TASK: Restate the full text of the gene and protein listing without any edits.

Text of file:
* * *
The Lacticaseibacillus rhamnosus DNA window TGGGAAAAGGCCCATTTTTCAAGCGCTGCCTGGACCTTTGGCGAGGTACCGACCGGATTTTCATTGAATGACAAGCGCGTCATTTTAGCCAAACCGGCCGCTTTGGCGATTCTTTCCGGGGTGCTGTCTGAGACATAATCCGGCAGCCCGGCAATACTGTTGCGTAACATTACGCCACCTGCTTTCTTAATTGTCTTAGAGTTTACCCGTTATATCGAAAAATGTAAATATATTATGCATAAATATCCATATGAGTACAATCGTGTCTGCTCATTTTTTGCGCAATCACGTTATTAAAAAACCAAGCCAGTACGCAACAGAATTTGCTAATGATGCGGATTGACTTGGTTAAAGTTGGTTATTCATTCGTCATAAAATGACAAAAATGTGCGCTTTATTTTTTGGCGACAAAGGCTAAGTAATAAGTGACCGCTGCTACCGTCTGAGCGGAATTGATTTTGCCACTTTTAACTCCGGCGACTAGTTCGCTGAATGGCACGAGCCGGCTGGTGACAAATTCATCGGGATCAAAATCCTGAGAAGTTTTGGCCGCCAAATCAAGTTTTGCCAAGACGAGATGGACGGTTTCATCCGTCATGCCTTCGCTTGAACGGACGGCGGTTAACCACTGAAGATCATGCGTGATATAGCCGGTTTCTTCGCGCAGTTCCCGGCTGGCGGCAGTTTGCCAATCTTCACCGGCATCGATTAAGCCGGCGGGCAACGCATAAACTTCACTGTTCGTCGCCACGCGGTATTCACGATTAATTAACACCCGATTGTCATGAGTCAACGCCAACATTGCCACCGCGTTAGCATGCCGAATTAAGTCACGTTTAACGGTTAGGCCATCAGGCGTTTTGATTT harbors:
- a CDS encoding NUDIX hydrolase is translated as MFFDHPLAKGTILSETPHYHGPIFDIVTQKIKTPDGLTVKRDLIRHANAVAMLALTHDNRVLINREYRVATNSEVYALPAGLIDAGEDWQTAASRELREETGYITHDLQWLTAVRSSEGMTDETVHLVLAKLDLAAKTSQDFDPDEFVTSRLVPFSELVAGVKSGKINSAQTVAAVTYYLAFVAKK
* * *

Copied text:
The Lacticaseibacillus rhamnosus DNA window TGGGAAAAGGCCCATTTTTCAAGCGCTGCCTGGACCTTTGGCGAGGTACCGACCGGATTTTCATTGAATGACAAGCGCGTCATTTTAGCCAAACCGGCCGCTTTGGCGATTCTTTCCGGGGTGCTGTCTGAGACATAATCCGGCAGCCCGGCAATACTGTTGCGTAACATTACGCCACCTGCTTTCTTAATTGTCTTAGAGTTTACCCGTTATATCGAAAAATGTAAATATATTATGCATAAATATCCATATGAGTACAATCGTGTCTGCTCATTTTTTGCGCAATCACGTTATTAAAAAACCAAGCCAGTACGCAACAGAATTTGCTAATGATGCGGATTGACTTGGTTAAAGTTGGTTATTCATTCGTCATAAAATGACAAAAATGTGCGCTTTATTTTTTGGCGACAAAGGCTAAGTAATAAGTGACCGCTGCTACCGTCTGAGCGGAATTGATTTTGCCACTTTTAACTCCGGCGACTAGTTCGCTGAATGGCACGAGCCGGCTGGTGACAAATTCATCGGGATCAAAATCCTGAGAAGTTTTGGCCGCCAAATCAAGTTTTGCCAAGACGAGATGGACGGTTTCATCCGTCATGCCTTCGCTTGAACGGACGGCGGTTAACCACTGAAGATCATGCGTGATATAGCCGGTTTCTTCGCGCAGTTCCCGGCTGGCGGCAGTTTGCCAATCTTCACCGGCATCGATTAAGCCGGCGGGCAACGCATAAACTTCACTGTTCGTCGCCACGCGGTATTCACGATTAATTAACACCCGATTGTCATGAGTCAACGCCAACATTGCCACCGCGTTAGCATGCCGAATTAAGTCACGTTTAACGGTTAGGCCATCAGGCGTTTTGATTT harbors:
- a CDS encoding NUDIX hydrolase is translated as MFFDHPLAKGTILSETPHYHGPIFDIVTQKIKTPDGLTVKRDLIRHANAVAMLALTHDNRVLINREYRVATNSEVYALPAGLIDAGEDWQTAASRELREETGYITHDLQWLTAVRSSEGMTDETVHLVLAKLDLAAKTSQDFDPDEFVTSRLVPFSELVAGVKSGKINSAQTVAAVTYYLAFVAKK